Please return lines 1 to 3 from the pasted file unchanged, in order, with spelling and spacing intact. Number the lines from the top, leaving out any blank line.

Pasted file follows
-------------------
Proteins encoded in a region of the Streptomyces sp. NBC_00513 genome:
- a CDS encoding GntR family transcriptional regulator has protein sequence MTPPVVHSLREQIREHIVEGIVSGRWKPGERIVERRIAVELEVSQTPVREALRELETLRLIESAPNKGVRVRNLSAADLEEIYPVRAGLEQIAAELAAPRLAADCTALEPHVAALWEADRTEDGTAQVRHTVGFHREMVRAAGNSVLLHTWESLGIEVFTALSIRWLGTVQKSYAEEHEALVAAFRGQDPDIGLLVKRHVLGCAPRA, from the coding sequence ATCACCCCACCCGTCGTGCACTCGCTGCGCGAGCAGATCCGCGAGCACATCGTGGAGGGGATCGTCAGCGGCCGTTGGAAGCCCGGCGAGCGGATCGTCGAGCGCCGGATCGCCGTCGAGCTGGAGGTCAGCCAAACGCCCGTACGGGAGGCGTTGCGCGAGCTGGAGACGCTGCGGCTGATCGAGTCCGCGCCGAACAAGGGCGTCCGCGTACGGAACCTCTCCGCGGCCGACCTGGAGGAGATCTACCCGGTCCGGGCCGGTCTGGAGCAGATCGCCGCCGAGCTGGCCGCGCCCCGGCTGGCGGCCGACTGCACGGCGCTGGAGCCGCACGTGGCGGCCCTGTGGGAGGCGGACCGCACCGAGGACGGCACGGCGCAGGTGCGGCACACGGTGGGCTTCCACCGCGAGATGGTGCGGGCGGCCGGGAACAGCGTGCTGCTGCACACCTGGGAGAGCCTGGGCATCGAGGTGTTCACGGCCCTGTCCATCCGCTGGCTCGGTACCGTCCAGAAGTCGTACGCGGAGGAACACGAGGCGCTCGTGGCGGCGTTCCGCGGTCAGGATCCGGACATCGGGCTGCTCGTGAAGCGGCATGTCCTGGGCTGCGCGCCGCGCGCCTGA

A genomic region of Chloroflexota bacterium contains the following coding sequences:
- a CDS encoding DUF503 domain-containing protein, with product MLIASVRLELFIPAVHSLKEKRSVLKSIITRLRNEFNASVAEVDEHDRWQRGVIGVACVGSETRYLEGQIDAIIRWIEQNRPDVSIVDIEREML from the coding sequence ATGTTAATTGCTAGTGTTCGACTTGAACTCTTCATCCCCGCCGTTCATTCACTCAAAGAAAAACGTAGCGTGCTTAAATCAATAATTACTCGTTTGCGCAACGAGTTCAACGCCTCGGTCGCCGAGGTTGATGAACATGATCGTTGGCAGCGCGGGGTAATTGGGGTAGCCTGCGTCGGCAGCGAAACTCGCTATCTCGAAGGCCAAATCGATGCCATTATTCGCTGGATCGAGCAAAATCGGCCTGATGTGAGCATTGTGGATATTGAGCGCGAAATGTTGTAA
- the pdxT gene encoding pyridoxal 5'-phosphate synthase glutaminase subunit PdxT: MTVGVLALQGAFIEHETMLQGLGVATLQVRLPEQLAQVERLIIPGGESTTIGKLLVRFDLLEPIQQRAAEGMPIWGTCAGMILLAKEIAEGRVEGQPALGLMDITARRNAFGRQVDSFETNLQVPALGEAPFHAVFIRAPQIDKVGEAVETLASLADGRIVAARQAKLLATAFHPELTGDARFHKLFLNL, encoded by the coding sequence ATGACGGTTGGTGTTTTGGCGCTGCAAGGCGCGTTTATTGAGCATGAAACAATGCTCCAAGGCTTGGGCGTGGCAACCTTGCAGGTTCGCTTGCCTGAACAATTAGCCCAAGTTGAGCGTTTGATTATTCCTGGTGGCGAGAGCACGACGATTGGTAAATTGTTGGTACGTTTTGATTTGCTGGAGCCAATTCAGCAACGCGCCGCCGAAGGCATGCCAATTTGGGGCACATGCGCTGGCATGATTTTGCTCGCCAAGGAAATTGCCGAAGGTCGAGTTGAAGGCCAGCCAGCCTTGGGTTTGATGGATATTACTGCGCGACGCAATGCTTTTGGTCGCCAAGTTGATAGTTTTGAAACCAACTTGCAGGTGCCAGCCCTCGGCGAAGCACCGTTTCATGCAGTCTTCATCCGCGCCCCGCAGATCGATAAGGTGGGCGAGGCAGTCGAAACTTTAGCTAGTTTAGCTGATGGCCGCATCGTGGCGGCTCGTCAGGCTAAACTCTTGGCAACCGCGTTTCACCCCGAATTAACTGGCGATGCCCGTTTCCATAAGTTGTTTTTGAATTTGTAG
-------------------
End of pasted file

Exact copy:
Proteins encoded in a region of the Streptomyces sp. NBC_00513 genome:
- a CDS encoding GntR family transcriptional regulator has protein sequence MTPPVVHSLREQIREHIVEGIVSGRWKPGERIVERRIAVELEVSQTPVREALRELETLRLIESAPNKGVRVRNLSAADLEEIYPVRAGLEQIAAELAAPRLAADCTALEPHVAALWEADRTEDGTAQVRHTVGFHREMVRAAGNSVLLHTWESLGIEVFTALSIRWLGTVQKSYAEEHEALVAAFRGQDPDIGLLVKRHVLGCAPRA, from the coding sequence ATCACCCCACCCGTCGTGCACTCGCTGCGCGAGCAGATCCGCGAGCACATCGTGGAGGGGATCGTCAGCGGCCGTTGGAAGCCCGGCGAGCGGATCGTCGAGCGCCGGATCGCCGTCGAGCTGGAGGTCAGCCAAACGCCCGTACGGGAGGCGTTGCGCGAGCTGGAGACGCTGCGGCTGATCGAGTCCGCGCCGAACAAGGGCGTCCGCGTACGGAACCTCTCCGCGGCCGACCTGGAGGAGATCTACCCGGTCCGGGCCGGTCTGGAGCAGATCGCCGCCGAGCTGGCCGCGCCCCGGCTGGCGGCCGACTGCACGGCGCTGGAGCCGCACGTGGCGGCCCTGTGGGAGGCGGACCGCACCGAGGACGGCACGGCGCAGGTGCGGCACACGGTGGGCTTCCACCGCGAGATGGTGCGGGCGGCCGGGAACAGCGTGCTGCTGCACACCTGGGAGAGCCTGGGCATCGAGGTGTTCACGGCCCTGTCCATCCGCTGGCTCGGTACCGTCCAGAAGTCGTACGCGGAGGAACACGAGGCGCTCGTGGCGGCGTTCCGCGGTCAGGATCCGGACATCGGGCTGCTCGTGAAGCGGCATGTCCTGGGCTGCGCGCCGCGCGCCTGA

A genomic region of Chloroflexota bacterium contains the following coding sequences: